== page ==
Credit Management Credit Risk CreditorWatch
4 mins read

How to create a best practice credit policy 

If you’re looking to safeguard the financial health of a business and improve customer relationships, establishing well-defined credit procedures and credit policy is crucial. A credit policy acts as a blueprint for how your business extends credit to customers. You can reduce the risk of bad debt and streamline your entire credit process, all while improving customer relationships, by developing and implementing a best-practice credit policy.  

What is a credit policy? 

A credit policy outlines the rules and regulations your business has established to ensure that your customers pay you promptly. It is a document that guides how your business extends credit to its customers, and what to do when late payment and/or debt occurs.  

A credit policy should include all factors related to the management of credit-related activities in your business. This includes the terms and conditions outlined in your credit applications and the eligibility criteria used to evaluate customers.  

What should a credit policy contain? 

A successful credit policy should contain the following:  

  • Credit applications: Including the information and documentation needed to support an application. 
  • Credit eligibility and approval: The criteria the business uses to assess the creditworthiness of potential customers. How your business reviews its applications, including the internal departments involved and any internal calculations, or external intelligent tools, used in the assessment of new customer applications.  
  • Payment terms: Details of your credit terms, including payment periods and payment methods. Outline the consequences of delinquency, such as any costs associated with late payment, as well as when debt escalation will occur.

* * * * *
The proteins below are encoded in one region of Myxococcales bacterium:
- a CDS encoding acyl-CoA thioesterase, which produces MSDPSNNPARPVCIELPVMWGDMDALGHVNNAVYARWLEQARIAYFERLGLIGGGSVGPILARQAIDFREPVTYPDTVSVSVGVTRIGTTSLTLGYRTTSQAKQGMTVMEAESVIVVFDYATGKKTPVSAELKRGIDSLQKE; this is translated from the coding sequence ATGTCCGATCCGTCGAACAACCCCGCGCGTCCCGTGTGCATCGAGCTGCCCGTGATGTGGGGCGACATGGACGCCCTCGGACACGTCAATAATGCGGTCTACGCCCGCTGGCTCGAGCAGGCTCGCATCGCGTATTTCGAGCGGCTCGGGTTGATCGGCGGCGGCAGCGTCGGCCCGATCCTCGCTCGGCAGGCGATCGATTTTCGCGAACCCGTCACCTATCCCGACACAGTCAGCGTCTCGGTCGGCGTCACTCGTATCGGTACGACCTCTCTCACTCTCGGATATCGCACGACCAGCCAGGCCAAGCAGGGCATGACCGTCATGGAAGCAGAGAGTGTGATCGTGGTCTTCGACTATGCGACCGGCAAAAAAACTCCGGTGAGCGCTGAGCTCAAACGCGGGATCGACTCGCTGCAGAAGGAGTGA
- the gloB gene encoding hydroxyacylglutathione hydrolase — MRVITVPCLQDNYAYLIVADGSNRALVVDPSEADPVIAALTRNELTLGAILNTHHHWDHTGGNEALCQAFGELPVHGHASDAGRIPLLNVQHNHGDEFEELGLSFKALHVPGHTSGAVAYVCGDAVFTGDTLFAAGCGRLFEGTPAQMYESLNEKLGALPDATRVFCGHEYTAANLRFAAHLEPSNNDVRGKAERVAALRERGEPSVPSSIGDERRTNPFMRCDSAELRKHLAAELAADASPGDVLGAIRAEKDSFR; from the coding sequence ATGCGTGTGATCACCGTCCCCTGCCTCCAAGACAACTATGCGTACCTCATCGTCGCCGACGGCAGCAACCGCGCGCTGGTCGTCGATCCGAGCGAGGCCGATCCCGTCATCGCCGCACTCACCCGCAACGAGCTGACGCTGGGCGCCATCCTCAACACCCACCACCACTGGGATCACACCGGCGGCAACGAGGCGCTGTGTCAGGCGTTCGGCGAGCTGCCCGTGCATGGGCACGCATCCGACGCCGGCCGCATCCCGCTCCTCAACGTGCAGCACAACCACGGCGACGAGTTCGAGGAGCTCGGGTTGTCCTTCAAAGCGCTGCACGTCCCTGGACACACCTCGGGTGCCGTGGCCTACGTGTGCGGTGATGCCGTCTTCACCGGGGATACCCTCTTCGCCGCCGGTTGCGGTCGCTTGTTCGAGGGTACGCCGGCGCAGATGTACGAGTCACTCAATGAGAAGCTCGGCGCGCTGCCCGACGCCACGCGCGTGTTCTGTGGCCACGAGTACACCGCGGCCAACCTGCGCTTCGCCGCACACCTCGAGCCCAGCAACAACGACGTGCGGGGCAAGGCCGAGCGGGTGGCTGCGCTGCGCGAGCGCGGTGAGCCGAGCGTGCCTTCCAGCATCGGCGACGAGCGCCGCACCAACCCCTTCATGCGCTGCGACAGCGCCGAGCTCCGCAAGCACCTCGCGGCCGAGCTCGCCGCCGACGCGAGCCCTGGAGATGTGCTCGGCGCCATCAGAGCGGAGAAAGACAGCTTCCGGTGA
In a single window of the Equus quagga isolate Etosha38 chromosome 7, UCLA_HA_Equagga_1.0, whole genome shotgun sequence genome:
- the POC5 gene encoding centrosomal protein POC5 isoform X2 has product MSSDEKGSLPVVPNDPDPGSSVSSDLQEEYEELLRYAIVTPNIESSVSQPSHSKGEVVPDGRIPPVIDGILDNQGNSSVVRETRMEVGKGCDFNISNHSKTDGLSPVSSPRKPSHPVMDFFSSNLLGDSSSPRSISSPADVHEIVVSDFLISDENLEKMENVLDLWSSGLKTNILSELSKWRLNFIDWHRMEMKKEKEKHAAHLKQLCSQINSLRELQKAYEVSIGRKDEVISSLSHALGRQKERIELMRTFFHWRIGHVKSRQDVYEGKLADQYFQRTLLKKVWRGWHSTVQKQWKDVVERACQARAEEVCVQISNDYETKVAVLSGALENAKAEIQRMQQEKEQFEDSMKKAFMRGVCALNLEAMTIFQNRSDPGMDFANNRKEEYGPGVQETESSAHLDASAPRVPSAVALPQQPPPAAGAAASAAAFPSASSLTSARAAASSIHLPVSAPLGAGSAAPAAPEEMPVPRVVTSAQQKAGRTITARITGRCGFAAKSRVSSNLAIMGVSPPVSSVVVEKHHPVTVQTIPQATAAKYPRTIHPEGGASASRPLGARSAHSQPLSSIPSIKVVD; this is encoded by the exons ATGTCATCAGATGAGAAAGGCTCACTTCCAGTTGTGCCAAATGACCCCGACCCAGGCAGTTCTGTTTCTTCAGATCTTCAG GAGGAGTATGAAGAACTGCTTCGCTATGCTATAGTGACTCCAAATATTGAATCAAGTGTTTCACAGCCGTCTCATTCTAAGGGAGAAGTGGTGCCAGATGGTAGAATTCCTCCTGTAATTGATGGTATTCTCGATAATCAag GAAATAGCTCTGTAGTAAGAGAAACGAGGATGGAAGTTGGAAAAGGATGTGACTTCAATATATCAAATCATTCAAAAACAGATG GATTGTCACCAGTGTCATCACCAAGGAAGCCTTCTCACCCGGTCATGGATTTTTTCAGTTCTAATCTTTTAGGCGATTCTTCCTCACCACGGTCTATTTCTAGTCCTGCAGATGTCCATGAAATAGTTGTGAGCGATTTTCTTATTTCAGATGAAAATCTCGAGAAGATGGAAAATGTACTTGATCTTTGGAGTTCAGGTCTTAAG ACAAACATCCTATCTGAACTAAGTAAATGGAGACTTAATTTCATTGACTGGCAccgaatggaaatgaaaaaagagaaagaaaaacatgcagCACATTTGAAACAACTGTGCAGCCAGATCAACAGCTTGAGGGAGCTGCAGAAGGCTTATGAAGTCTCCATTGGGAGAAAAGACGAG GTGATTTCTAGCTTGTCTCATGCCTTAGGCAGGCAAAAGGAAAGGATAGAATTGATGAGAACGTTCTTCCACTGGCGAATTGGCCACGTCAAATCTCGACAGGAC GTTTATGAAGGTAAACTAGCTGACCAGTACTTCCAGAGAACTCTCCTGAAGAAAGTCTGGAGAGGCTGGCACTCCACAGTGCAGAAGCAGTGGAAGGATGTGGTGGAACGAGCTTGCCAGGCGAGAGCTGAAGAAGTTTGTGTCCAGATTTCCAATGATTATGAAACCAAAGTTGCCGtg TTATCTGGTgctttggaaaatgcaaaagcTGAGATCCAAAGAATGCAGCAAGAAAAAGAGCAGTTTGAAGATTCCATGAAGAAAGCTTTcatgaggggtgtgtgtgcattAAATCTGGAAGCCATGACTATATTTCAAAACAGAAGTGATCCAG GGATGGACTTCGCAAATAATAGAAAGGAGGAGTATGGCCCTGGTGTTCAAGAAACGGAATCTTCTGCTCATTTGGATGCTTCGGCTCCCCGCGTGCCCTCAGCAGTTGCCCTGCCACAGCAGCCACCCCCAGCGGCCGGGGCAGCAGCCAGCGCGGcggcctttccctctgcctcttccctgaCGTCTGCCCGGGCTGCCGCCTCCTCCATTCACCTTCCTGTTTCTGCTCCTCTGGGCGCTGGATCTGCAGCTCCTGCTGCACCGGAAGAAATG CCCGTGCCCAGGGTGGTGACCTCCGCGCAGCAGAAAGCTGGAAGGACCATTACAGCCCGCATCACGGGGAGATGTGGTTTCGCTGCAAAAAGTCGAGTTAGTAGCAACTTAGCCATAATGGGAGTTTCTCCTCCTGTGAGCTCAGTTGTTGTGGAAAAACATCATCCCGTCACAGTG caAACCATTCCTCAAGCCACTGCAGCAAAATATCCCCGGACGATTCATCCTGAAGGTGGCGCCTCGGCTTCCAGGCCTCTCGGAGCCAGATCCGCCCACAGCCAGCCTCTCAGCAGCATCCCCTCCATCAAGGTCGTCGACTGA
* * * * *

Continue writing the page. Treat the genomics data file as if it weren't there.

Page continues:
• Collections procedures: How your business manages collections. This includes defining a timeline for customer follow-ups, and potential actions to be taken for late or unpaid invoices. Note, if you have not streamlined your collections process yet, it may be worthwhile booking a free demo of CreditorWatch Collect for automated debt collection. 

When does a business need a credit policy? 

A business doesn’t need to be a major, ASX200 listed company to be deserving of a best-practice credit policy. The best time to create a business credit policy was yesterday, as it offers so many benefits to the risk mitigation and cash flow protection of a business – regardless of its size.   

Put simply, if a business extends credit to customers, it can be worthwhile developing a best-practice credit policy 

The benefits of creating a credit policy 

There are a range of reasons why your business should create a credit policy, with risk mitigation being one of the most significant advantages. You may reduce the risk of extending credit to untrustworthy customers by creating a defined credit policy and procedure for assessing customer credit applications, as well as outlining clear payment and collection terms.  

Further, a credit policy creates clear rules and directions for employees involved in the assessment of credit applications, chasing of late payments, or collection procedures. This can streamline the entire credit process and make a business’ financial operations more efficient.